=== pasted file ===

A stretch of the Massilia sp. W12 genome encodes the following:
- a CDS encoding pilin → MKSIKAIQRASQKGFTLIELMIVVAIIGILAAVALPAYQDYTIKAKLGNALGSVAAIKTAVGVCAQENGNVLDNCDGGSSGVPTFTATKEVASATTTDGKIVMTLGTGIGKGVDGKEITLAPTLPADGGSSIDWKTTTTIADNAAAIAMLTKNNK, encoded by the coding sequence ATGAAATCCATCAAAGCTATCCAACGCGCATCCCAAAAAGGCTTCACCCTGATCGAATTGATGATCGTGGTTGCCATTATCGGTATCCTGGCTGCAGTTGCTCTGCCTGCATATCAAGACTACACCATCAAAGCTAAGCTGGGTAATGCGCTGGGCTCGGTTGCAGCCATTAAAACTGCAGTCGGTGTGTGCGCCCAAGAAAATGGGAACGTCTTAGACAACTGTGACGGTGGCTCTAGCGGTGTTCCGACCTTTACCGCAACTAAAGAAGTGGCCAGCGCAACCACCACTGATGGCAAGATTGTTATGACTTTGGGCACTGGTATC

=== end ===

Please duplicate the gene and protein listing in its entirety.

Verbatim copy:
A stretch of the Massilia sp. W12 genome encodes the following:
- a CDS encoding pilin → MKSIKAIQRASQKGFTLIELMIVVAIIGILAAVALPAYQDYTIKAKLGNALGSVAAIKTAVGVCAQENGNVLDNCDGGSSGVPTFTATKEVASATTTDGKIVMTLGTGIGKGVDGKEITLAPTLPADGGSSIDWKTTTTIADNAAAIAMLTKNNK, encoded by the coding sequence ATGAAATCCATCAAAGCTATCCAACGCGCATCCCAAAAAGGCTTCACCCTGATCGAATTGATGATCGTGGTTGCCATTATCGGTATCCTGGCTGCAGTTGCTCTGCCTGCATATCAAGACTACACCATCAAAGCTAAGCTGGGTAATGCGCTGGGCTCGGTTGCAGCCATTAAAACTGCAGTCGGTGTGTGCGCCCAAGAAAATGGGAACGTCTTAGACAACTGTGACGGTGGCTCTAGCGGTGTTCCGACCTTTACCGCAACTAAAGAAGTGGCCAGCGCAACCACCACTGATGGCAAGATTGTTATGACTTTGGGCACTGGTATC